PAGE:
The Xinx™ online portal presents comprehensive battery information, including voltage balance, daily usage and rotation, water levels and other efficiency parameters, in an easily-understood, actionable format. An analyst can evaluate these process and asset issues regularly, identifying root cause and actions for optimisation; efficiency optimisation plans can be posted to the portal to notify management.

The analysis facilitates forecasting as well as process improvements. The portal can show required battery actions, and allow an analyst to assist with annual battery budgeting. The Wi-iQ® battery monitoring device report suite provides similar insight at more modest engagement levels. The Wi-iQ® battery monitoring device also communicates with smartphones and tablets through the ENS Connect mobile app. It can download and display historical data, and forward it for deeper analysis. The app also manages vehicle-mounted battery chargers. Finally, the Truck iQ™ smart battery dashboard, if fitted, provides another, driver-oriented, view into battery status at a per-vehicle level.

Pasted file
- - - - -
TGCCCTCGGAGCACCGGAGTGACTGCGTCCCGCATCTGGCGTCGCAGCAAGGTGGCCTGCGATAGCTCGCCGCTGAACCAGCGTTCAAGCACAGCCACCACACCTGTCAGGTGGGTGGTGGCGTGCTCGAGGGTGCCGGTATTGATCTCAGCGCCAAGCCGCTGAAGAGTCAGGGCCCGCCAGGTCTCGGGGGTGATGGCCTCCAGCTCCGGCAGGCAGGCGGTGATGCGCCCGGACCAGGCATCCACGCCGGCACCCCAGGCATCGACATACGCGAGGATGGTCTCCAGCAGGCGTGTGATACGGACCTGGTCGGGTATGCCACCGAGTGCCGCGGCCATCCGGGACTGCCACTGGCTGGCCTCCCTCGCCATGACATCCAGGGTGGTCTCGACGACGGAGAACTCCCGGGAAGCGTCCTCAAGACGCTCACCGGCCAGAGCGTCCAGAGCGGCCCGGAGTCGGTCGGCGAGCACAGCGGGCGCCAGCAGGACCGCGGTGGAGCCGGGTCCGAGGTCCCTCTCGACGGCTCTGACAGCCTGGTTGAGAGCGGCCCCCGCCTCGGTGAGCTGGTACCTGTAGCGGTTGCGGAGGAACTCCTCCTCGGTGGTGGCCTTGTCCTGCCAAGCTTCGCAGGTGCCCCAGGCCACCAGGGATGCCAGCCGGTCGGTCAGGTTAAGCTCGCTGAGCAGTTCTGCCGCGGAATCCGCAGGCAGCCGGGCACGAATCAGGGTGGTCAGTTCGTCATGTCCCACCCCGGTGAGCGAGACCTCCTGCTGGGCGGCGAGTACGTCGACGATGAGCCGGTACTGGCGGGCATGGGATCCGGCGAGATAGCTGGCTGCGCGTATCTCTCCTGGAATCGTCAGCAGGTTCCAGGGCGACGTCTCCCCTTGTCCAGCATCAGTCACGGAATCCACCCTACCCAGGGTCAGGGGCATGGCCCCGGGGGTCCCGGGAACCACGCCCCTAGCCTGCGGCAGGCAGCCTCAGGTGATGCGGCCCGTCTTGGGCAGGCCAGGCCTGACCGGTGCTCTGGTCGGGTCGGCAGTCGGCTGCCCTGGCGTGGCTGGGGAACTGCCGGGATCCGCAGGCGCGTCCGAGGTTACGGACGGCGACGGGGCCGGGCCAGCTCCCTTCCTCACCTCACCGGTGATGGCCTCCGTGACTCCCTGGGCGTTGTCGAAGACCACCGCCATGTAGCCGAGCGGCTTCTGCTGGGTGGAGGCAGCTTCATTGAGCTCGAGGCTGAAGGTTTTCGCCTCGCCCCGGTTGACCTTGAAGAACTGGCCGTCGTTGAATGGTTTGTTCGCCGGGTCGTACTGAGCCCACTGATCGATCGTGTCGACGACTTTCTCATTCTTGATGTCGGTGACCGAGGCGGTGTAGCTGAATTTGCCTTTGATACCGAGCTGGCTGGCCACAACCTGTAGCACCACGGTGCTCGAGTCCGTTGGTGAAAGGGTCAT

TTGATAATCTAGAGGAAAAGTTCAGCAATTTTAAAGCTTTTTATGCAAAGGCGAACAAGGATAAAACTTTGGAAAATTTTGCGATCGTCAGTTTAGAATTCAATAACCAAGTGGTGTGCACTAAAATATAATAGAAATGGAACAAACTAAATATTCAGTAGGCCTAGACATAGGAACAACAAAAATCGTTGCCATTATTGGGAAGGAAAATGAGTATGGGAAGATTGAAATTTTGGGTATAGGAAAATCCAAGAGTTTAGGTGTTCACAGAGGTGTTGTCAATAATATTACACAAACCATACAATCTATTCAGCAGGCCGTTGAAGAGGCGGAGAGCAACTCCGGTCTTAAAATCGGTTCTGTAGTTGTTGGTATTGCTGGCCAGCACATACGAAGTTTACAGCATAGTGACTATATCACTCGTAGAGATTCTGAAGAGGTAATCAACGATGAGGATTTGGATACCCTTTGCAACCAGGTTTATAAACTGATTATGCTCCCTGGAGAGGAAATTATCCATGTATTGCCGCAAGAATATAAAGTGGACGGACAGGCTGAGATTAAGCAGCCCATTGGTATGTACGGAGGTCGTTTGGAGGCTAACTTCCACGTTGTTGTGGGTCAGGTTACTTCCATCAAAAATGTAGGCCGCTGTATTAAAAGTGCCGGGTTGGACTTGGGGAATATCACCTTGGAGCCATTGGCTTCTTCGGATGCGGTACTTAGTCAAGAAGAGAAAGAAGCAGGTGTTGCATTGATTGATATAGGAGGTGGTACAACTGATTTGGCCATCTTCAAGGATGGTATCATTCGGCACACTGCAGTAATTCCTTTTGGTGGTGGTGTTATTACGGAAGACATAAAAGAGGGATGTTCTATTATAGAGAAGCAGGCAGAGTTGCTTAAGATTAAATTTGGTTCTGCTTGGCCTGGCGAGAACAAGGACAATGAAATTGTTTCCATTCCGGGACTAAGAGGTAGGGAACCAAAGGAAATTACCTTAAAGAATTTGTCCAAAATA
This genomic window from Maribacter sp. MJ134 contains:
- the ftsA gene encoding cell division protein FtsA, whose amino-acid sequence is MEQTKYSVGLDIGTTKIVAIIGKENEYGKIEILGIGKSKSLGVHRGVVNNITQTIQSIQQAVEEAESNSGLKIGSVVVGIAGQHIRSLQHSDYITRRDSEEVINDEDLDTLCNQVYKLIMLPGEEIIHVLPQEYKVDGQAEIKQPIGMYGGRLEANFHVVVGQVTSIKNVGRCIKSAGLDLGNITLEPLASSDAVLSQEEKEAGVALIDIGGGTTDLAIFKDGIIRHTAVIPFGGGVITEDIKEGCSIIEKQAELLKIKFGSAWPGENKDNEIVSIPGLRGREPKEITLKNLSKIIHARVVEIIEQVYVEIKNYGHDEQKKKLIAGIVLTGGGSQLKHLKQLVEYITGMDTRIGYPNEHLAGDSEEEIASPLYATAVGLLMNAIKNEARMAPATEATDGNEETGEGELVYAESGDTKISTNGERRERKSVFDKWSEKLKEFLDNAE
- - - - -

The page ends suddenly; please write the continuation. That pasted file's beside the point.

Conclusion

This article describes how a power management system can help warehouse operators who are seeking to improve motive power battery efficiency. The system provides comprehensive coverage, from truck to cloud, and depths of insight into real-time battery status that were not previously available. By highlighting problems related to both battery health and operator behaviour, battery runtime and longevity can be vastly improved. Additionally, the actionable insights provided by the management system fully support higher-level decisions and management processes. As a result, battery and charger fleets can be correctly sized, and budgeted for, based on actual usage.

ENERSYS

powermanagement.enersys.com/en